In the spirit of their spellbound Hands in the Dark 12” Memory In Vivo Exposure, we recently asked Tomaga to take us through five of their favorite minimalist records. Check out the full breakdown below, along with streaming versions of the London duo’s entire back catalogue….
1. Giovanni Di Domenico & Jim O’Rourke, Arco (Die Schachtel, 2015)
Italy’s Die Schachtel label is so beautifully curated in every respect, from the faultless archival selection to the scope of the new artists it presents, to the stunning offset printing. This release embodies all of those things and is really such a beautiful record in every way. (Including the art print it comes with.) The composition is built around the concept of waiting / patience, which is a dimension of minimalism that appeals to us; that which is beyond the more obvious ‘use of minimal musical means’, into the almost tantric realm of tension and release created by music of this kind.
2. Ellen Fullman, The Long String Instrument (Apollo, 1985)
We are very fond of preparing our instruments in ways that make them unrecognizable or abstracted and this Ellen Fullman creation as both a physical instrument, which features strings that are over 100ft in length, and as a wonderful piece of music is like a high watermark for anyone inclined to ‘preparation’. The sonic results that make up this recording are so amazing; the pitch relationships and the shapes of the notes verge on the ecstatic whilst relying on such a minimum of means. Her origins are as a designer and electrician as much as a musician so this piece seems born as much out of a relationship with materials and physical form as music, which perhaps explains its monumental (yet minimal) effect.
3. Bitchin Bajas, Bitchin Bajas (Drag City, 2014)
Bitchin Bajas have produced a steady flow of fantastic records since they started in 2010 and we’ve performed with them a few times over the years. The last time was at Cafe Oto in 2016 when we discovered that they too were organizing informal recitals of Terry Riley’s In C in their native Chicago, which was also what we were doing in London at the time, so we feel something kindred with them!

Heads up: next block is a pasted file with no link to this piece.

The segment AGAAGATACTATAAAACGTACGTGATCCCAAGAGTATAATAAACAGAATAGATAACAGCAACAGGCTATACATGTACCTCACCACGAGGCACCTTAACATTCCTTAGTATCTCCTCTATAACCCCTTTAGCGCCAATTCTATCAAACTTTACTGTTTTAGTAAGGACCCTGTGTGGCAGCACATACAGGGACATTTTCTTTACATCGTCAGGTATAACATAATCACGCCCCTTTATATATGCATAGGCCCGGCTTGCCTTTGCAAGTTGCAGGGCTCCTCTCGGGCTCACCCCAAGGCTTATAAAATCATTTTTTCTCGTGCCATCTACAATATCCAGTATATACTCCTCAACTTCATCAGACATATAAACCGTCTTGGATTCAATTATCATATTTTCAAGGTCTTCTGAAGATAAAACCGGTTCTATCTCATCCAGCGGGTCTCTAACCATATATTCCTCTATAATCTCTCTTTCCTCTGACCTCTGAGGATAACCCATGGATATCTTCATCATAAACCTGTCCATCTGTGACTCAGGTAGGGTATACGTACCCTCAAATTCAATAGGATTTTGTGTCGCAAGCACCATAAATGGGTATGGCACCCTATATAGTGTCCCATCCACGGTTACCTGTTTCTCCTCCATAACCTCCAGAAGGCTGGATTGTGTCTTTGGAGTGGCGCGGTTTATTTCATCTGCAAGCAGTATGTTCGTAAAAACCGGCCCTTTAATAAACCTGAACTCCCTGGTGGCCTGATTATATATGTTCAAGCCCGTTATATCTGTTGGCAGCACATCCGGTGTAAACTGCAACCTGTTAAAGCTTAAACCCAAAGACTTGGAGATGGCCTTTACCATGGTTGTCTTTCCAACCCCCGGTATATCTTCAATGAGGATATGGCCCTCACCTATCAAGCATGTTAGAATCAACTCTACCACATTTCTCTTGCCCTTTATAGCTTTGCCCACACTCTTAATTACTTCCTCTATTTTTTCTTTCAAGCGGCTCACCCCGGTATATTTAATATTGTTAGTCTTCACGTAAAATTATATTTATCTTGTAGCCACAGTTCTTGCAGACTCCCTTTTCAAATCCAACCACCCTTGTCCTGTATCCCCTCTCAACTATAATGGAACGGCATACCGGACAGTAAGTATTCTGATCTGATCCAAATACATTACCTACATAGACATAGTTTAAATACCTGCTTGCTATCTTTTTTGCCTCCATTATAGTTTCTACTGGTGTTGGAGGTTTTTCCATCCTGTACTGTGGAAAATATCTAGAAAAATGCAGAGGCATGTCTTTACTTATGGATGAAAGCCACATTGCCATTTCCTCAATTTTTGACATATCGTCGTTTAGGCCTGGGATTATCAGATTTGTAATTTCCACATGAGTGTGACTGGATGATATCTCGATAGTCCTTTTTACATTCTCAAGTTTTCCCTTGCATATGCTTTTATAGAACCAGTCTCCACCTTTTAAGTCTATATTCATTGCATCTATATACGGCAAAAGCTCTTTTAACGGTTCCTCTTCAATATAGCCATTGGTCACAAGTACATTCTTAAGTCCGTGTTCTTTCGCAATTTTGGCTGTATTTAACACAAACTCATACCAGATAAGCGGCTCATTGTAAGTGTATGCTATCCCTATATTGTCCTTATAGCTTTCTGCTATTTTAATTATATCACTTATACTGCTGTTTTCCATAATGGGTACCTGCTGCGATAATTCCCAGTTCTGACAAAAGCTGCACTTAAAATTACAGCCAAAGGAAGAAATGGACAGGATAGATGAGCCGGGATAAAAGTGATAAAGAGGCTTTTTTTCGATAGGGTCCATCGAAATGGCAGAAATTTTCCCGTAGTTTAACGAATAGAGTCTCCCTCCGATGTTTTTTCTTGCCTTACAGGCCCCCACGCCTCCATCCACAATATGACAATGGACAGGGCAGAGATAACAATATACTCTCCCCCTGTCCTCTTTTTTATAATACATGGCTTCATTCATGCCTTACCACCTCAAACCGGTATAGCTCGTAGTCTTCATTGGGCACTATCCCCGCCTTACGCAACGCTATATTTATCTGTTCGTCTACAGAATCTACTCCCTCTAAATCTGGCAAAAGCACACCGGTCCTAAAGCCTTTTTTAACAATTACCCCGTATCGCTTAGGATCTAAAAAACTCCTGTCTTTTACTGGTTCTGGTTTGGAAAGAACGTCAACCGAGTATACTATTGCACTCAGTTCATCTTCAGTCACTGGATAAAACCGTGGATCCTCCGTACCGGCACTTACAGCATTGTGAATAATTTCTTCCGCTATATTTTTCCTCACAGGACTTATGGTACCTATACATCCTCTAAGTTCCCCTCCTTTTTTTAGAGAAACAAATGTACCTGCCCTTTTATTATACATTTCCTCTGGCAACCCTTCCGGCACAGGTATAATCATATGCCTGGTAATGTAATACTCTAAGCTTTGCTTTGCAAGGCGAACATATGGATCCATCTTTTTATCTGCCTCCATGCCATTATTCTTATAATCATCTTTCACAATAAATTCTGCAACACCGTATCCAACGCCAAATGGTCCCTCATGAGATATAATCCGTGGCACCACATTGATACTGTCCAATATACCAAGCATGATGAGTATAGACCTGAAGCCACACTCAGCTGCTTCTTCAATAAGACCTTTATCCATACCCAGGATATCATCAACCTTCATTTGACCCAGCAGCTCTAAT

Cooper [Crain] came from a background playing in the band Cave, who were a motorik/krautrock outfit par excellence, and I think it’s an interesting, perhaps inevitable, trajectory to go from playing those repetitive long-form jams to making this kind of minimalist music, and one that we share a little bit in our musical trajectory over the years. The similarity to some of Terry Riley’s sonic palette is striking, yet BB never sound derivative. Instead they come to figure like the modern torchbearers of this sound, that remains universal and timeless.
4. Steve Reich Drumming (self-released, 1971)
This list would not be complete without inclusion of one of Steve Reich’s pieces. He is the master. The concept of Drumming seems purely mathematical, with the piece developing in an almost predictable fashion. Yet as it evolves, the swing of the playing and the subtle overtones make you wonder if your brain is creating parts within the music, as if the trance like state you begin to enter starts to make your listening active rather than passive. As the music builds, it accesses some place which is at the intersection of techno / machine music / tribal percussion; it even starts to sound like the rain beating on the roof of the house. It defies all of these categorizations.
5. Giusto Pio Motore Immobile (Cramps, 1978)
So much cosmic love for this underrated masterpiece of Italian minimalism produced by Franco Battiato in 1979. As Andy Beta pointed out in a Pitchfork review earlier this year, “Motore Immobile is one of Italian minimalism’s most beatific iterations, with an approach that brings to mind Italian cuisine, meaning a concentration on a handful of quality ingredients so as to reveal the profundities contained within such simple material.” What is not to love here? Immerse yourself into peaceful bliss and enjoy every single minute of it.